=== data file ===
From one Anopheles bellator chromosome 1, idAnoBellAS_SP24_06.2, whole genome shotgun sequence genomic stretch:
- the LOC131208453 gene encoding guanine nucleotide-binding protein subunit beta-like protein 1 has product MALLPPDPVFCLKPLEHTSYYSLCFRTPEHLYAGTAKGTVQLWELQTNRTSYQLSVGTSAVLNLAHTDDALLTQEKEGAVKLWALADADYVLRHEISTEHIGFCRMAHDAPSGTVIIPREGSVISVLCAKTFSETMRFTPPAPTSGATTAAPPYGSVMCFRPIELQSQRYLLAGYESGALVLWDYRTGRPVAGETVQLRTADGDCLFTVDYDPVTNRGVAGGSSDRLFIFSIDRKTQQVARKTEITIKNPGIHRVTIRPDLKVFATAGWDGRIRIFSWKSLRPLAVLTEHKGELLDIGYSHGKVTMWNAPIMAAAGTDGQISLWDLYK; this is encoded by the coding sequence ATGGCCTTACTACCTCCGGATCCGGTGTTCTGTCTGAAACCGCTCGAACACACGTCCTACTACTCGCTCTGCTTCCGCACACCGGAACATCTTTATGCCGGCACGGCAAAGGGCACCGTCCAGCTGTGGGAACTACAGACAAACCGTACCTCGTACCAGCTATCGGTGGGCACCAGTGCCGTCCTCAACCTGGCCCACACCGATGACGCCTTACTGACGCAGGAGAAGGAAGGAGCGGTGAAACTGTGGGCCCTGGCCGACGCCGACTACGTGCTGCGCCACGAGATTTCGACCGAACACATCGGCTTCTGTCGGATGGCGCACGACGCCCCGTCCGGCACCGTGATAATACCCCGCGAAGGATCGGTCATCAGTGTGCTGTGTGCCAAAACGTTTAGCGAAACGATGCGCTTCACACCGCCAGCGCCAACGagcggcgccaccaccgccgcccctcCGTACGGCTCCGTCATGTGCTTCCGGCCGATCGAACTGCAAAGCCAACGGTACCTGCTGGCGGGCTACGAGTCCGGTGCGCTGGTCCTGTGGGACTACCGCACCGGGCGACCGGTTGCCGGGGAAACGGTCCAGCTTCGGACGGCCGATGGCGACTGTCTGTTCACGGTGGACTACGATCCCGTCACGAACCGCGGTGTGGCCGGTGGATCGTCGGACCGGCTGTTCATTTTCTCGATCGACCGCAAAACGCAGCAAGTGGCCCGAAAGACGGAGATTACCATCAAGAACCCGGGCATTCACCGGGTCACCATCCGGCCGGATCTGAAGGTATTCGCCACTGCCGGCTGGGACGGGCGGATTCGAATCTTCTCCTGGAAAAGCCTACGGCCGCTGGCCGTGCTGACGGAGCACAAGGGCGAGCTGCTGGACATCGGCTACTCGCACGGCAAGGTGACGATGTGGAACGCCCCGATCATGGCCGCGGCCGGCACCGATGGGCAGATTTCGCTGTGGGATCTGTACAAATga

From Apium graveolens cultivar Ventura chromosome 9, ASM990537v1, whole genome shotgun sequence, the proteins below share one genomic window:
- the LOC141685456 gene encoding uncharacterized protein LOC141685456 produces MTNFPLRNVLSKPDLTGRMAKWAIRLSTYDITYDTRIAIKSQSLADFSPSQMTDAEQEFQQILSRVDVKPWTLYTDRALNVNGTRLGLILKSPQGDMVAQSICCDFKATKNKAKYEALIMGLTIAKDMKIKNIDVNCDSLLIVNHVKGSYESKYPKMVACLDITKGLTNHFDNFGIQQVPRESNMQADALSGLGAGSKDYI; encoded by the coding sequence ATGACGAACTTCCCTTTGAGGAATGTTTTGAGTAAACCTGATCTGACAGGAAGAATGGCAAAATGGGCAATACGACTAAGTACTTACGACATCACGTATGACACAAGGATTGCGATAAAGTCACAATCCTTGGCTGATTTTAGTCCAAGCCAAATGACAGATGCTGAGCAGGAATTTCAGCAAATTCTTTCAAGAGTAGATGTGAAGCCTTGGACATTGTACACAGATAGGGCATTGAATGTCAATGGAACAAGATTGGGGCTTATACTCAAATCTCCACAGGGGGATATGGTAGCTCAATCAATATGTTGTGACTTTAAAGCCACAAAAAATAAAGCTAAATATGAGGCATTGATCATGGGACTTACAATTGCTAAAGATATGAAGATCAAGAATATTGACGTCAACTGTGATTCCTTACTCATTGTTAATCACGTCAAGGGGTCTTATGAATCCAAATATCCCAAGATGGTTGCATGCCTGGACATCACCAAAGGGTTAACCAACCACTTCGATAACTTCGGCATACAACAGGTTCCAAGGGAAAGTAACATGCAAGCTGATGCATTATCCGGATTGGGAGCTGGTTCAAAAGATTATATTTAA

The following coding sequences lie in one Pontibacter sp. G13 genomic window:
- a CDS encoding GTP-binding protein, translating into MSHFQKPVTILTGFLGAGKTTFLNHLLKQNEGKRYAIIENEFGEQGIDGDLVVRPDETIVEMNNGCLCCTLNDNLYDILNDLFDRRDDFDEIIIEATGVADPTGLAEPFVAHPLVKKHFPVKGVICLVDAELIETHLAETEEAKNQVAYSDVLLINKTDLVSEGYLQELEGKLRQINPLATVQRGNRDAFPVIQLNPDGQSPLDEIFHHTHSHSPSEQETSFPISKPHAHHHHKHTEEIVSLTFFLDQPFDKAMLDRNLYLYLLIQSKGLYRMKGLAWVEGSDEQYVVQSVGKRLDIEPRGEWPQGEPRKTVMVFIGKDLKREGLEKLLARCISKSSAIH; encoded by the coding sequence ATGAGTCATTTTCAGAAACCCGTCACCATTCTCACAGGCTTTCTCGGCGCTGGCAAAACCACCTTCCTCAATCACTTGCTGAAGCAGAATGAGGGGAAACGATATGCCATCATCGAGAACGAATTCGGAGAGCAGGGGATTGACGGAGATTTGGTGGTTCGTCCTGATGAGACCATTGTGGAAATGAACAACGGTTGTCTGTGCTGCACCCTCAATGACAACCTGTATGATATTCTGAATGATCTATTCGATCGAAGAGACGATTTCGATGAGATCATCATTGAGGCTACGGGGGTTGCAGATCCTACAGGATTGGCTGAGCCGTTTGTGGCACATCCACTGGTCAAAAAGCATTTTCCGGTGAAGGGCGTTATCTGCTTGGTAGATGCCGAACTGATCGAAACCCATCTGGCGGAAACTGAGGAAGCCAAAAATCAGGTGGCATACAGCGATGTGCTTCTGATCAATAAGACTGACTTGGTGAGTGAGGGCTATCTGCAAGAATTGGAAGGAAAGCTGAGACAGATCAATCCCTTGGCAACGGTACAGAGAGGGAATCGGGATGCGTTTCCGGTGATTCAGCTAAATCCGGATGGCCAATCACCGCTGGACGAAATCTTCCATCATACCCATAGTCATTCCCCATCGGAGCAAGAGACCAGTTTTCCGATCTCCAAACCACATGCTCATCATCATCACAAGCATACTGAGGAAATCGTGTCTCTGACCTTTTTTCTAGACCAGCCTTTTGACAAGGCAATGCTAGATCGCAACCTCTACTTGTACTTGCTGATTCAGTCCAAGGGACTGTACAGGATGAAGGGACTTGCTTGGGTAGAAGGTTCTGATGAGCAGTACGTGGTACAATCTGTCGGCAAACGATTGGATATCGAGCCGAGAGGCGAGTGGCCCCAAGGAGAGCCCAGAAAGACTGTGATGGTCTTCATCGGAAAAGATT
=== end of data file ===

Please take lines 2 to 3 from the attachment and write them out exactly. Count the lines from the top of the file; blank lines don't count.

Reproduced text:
- the LOC131208453 gene encoding guanine nucleotide-binding protein subunit beta-like protein 1 has product MALLPPDPVFCLKPLEHTSYYSLCFRTPEHLYAGTAKGTVQLWELQTNRTSYQLSVGTSAVLNLAHTDDALLTQEKEGAVKLWALADADYVLRHEISTEHIGFCRMAHDAPSGTVIIPREGSVISVLCAKTFSETMRFTPPAPTSGATTAAPPYGSVMCFRPIELQSQRYLLAGYESGALVLWDYRTGRPVAGETVQLRTADGDCLFTVDYDPVTNRGVAGGSSDRLFIFSIDRKTQQVARKTEITIKNPGIHRVTIRPDLKVFATAGWDGRIRIFSWKSLRPLAVLTEHKGELLDIGYSHGKVTMWNAPIMAAAGTDGQISLWDLYK; this is encoded by the coding sequence ATGGCCTTACTACCTCCGGATCCGGTGTTCTGTCTGAAACCGCTCGAACACACGTCCTACTACTCGCTCTGCTTCCGCACACCGGAACATCTTTATGCCGGCACGGCAAAGGGCACCGTCCAGCTGTGGGAACTACAGACAAACCGTACCTCGTACCAGCTATCGGTGGGCACCAGTGCCGTCCTCAACCTGGCCCACACCGATGACGCCTTACTGACGCAGGAGAAGGAAGGAGCGGTGAAACTGTGGGCCCTGGCCGACGCCGACTACGTGCTGCGCCACGAGATTTCGACCGAACACATCGGCTTCTGTCGGATGGCGCACGACGCCCCGTCCGGCACCGTGATAATACCCCGCGAAGGATCGGTCATCAGTGTGCTGTGTGCCAAAACGTTTAGCGAAACGATGCGCTTCACACCGCCAGCGCCAACGagcggcgccaccaccgccgcccctcCGTACGGCTCCGTCATGTGCTTCCGGCCGATCGAACTGCAAAGCCAACGGTACCTGCTGGCGGGCTACGAGTCCGGTGCGCTGGTCCTGTGGGACTACCGCACCGGGCGACCGGTTGCCGGGGAAACGGTCCAGCTTCGGACGGCCGATGGCGACTGTCTGTTCACGGTGGACTACGATCCCGTCACGAACCGCGGTGTGGCCGGTGGATCGTCGGACCGGCTGTTCATTTTCTCGATCGACCGCAAAACGCAGCAAGTGGCCCGAAAGACGGAGATTACCATCAAGAACCCGGGCATTCACCGGGTCACCATCCGGCCGGATCTGAAGGTATTCGCCACTGCCGGCTGGGACGGGCGGATTCGAATCTTCTCCTGGAAAAGCCTACGGCCGCTGGCCGTGCTGACGGAGCACAAGGGCGAGCTGCTGGACATCGGCTACTCGCACGGCAAGGTGACGATGTGGAACGCCCCGATCATGGCCGCGGCCGGCACCGATGGGCAGATTTCGCTGTGGGATCTGTACAAATga

From Apium graveolens cultivar Ventura chromosome 9, ASM990537v1, whole genome shotgun sequence, the proteins below share one genomic window: